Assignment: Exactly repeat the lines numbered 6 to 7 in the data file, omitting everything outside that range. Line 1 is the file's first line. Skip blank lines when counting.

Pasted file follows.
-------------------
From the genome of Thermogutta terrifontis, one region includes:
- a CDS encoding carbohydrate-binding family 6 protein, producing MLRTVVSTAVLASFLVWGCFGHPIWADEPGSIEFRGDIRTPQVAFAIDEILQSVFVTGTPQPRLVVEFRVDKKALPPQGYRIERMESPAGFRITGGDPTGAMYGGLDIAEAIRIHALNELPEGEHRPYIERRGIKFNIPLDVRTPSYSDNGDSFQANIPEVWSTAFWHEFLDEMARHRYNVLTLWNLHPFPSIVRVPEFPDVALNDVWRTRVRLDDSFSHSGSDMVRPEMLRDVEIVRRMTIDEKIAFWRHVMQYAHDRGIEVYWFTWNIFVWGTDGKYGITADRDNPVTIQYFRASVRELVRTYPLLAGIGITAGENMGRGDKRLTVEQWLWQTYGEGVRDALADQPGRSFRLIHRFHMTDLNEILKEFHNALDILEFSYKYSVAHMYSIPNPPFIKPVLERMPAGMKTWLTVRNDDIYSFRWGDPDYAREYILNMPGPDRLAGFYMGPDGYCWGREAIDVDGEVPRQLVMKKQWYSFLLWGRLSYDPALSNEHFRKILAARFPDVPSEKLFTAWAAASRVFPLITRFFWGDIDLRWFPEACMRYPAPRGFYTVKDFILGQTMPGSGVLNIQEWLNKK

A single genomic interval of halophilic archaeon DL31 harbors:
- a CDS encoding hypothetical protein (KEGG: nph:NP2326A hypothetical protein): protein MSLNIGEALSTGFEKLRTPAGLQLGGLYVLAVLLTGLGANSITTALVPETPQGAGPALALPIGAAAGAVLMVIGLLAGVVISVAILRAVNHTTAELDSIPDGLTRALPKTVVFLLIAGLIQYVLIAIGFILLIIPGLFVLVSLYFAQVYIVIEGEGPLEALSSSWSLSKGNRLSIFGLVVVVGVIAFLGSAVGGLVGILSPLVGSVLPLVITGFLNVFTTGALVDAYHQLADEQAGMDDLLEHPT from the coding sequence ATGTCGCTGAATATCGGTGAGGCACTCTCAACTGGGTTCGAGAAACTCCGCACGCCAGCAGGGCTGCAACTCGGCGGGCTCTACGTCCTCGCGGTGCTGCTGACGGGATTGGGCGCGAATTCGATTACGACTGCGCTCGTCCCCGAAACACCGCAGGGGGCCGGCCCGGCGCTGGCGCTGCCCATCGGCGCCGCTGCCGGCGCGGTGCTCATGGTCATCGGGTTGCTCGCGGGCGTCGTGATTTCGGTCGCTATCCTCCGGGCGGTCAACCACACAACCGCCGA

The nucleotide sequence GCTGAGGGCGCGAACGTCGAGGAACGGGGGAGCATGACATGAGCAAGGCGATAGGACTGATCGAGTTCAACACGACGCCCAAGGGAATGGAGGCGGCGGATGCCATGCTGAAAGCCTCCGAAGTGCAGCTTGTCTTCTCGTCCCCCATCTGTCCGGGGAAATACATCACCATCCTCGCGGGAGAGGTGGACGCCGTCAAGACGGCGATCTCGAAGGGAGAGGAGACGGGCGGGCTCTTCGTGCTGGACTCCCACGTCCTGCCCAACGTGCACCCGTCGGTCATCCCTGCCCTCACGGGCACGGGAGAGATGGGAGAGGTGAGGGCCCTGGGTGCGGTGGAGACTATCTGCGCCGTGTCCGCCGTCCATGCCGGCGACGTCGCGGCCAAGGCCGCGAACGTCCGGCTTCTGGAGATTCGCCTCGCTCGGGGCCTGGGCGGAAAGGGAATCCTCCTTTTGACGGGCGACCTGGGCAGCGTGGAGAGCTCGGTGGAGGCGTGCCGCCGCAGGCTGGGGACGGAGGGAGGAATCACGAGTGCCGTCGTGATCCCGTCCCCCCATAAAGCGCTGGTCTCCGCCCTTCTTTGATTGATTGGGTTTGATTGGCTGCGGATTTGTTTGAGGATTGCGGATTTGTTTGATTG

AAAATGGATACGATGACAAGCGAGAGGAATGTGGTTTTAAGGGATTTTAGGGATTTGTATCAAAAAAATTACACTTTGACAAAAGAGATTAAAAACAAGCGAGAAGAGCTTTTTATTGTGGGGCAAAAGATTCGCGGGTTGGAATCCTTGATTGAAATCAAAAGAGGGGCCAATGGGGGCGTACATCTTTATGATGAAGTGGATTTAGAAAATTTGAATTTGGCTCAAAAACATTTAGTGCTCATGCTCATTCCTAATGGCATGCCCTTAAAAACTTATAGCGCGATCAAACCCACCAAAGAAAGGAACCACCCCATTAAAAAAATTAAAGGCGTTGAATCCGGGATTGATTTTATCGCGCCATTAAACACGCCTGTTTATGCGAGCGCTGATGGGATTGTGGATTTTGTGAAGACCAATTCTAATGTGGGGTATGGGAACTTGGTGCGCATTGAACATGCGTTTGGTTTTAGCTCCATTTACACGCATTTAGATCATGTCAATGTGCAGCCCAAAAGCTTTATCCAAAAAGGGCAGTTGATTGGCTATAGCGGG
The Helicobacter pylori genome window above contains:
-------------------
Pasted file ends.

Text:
AAAATGGATACGATGACAAGCGAGAGGAATGTGGTTTTAAGGGATTTTAGGGATTTGTATCAAAAAAATTACACTTTGACAAAAGAGATTAAAAACAAGCGAGAAGAGCTTTTTATTGTGGGGCAAAAGATTCGCGGGTTGGAATCCTTGATTGAAATCAAAAGAGGGGCCAATGGGGGCGTACATCTTTATGATGAAGTGGATTTAGAAAATTTGAATTTGGCTCAAAAACATTTAGTGCTCATGCTCATTCCTAATGGCATGCCCTTAAAAACTTATAGCGCGATCAAACCCACCAAAGAAAGGAACCACCCCATTAAAAAAATTAAAGGCGTTGAATCCGGGATTGATTTTATCGCGCCATTAAACACGCCTGTTTATGCGAGCGCTGATGGGATTGTGGATTTTGTGAAGACCAATTCTAATGTGGGGTATGGGAACTTGGTGCGCATTGAACATGCGTTTGGTTTTAGCTCCATTTACACGCATTTAGATCATGTCAATGTGCAGCCCAAAAGCTTTATCCAAAAAGGGCAGTTGATTGGCTATAGCGGG
The Helicobacter pylori genome window above contains: